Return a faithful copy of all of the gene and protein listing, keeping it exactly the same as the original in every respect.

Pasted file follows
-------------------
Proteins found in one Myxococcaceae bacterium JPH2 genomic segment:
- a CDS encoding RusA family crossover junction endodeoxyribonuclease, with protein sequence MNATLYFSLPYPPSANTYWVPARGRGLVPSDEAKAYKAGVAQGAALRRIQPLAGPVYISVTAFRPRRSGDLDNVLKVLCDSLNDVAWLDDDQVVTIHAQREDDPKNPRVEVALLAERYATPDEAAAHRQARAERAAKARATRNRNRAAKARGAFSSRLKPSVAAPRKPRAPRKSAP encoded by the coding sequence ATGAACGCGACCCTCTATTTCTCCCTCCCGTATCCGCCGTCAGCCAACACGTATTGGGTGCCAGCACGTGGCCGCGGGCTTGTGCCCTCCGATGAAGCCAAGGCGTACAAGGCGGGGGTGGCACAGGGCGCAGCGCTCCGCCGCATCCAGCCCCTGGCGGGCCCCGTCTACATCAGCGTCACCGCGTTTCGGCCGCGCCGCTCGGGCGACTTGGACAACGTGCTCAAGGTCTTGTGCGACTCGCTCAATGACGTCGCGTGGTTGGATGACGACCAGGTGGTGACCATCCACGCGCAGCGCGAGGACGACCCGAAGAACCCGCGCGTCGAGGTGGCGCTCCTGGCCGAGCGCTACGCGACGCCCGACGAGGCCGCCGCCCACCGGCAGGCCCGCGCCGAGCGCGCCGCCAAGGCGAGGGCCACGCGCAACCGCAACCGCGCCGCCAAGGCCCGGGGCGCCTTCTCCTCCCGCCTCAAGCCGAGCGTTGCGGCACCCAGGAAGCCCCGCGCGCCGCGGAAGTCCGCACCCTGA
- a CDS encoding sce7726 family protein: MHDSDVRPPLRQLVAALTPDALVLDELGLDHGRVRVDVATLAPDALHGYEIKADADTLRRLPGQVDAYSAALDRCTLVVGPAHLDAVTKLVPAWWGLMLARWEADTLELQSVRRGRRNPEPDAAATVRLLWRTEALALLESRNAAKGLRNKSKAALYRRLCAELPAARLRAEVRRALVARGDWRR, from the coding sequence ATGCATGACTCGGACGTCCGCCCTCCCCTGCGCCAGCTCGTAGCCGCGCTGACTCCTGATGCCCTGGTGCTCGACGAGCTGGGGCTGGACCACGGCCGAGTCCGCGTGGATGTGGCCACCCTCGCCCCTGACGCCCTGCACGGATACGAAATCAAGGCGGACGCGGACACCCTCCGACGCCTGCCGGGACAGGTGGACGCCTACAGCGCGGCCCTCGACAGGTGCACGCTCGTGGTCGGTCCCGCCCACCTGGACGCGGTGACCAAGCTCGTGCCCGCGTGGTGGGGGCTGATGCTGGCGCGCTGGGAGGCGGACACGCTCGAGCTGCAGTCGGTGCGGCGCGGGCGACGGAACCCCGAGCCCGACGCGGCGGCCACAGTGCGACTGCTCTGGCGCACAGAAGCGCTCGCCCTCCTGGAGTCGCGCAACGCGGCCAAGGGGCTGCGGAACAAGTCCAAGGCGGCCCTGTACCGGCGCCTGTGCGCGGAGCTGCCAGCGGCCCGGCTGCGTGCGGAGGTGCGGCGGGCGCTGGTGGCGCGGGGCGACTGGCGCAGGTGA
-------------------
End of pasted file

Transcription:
Proteins found in one Myxococcaceae bacterium JPH2 genomic segment:
- a CDS encoding RusA family crossover junction endodeoxyribonuclease, with protein sequence MNATLYFSLPYPPSANTYWVPARGRGLVPSDEAKAYKAGVAQGAALRRIQPLAGPVYISVTAFRPRRSGDLDNVLKVLCDSLNDVAWLDDDQVVTIHAQREDDPKNPRVEVALLAERYATPDEAAAHRQARAERAAKARATRNRNRAAKARGAFSSRLKPSVAAPRKPRAPRKSAP encoded by the coding sequence ATGAACGCGACCCTCTATTTCTCCCTCCCGTATCCGCCGTCAGCCAACACGTATTGGGTGCCAGCACGTGGCCGCGGGCTTGTGCCCTCCGATGAAGCCAAGGCGTACAAGGCGGGGGTGGCACAGGGCGCAGCGCTCCGCCGCATCCAGCCCCTGGCGGGCCCCGTCTACATCAGCGTCACCGCGTTTCGGCCGCGCCGCTCGGGCGACTTGGACAACGTGCTCAAGGTCTTGTGCGACTCGCTCAATGACGTCGCGTGGTTGGATGACGACCAGGTGGTGACCATCCACGCGCAGCGCGAGGACGACCCGAAGAACCCGCGCGTCGAGGTGGCGCTCCTGGCCGAGCGCTACGCGACGCCCGACGAGGCCGCCGCCCACCGGCAGGCCCGCGCCGAGCGCGCCGCCAAGGCGAGGGCCACGCGCAACCGCAACCGCGCCGCCAAGGCCCGGGGCGCCTTCTCCTCCCGCCTCAAGCCGAGCGTTGCGGCACCCAGGAAGCCCCGCGCGCCGCGGAAGTCCGCACCCTGA
- a CDS encoding sce7726 family protein: MHDSDVRPPLRQLVAALTPDALVLDELGLDHGRVRVDVATLAPDALHGYEIKADADTLRRLPGQVDAYSAALDRCTLVVGPAHLDAVTKLVPAWWGLMLARWEADTLELQSVRRGRRNPEPDAAATVRLLWRTEALALLESRNAAKGLRNKSKAALYRRLCAELPAARLRAEVRRALVARGDWRR, from the coding sequence ATGCATGACTCGGACGTCCGCCCTCCCCTGCGCCAGCTCGTAGCCGCGCTGACTCCTGATGCCCTGGTGCTCGACGAGCTGGGGCTGGACCACGGCCGAGTCCGCGTGGATGTGGCCACCCTCGCCCCTGACGCCCTGCACGGATACGAAATCAAGGCGGACGCGGACACCCTCCGACGCCTGCCGGGACAGGTGGACGCCTACAGCGCGGCCCTCGACAGGTGCACGCTCGTGGTCGGTCCCGCCCACCTGGACGCGGTGACCAAGCTCGTGCCCGCGTGGTGGGGGCTGATGCTGGCGCGCTGGGAGGCGGACACGCTCGAGCTGCAGTCGGTGCGGCGCGGGCGACGGAACCCCGAGCCCGACGCGGCGGCCACAGTGCGACTGCTCTGGCGCACAGAAGCGCTCGCCCTCCTGGAGTCGCGCAACGCGGCCAAGGGGCTGCGGAACAAGTCCAAGGCGGCCCTGTACCGGCGCCTGTGCGCGGAGCTGCCAGCGGCCCGGCTGCGTGCGGAGGTGCGGCGGGCGCTGGTGGCGCGGGGCGACTGGCGCAGGTGA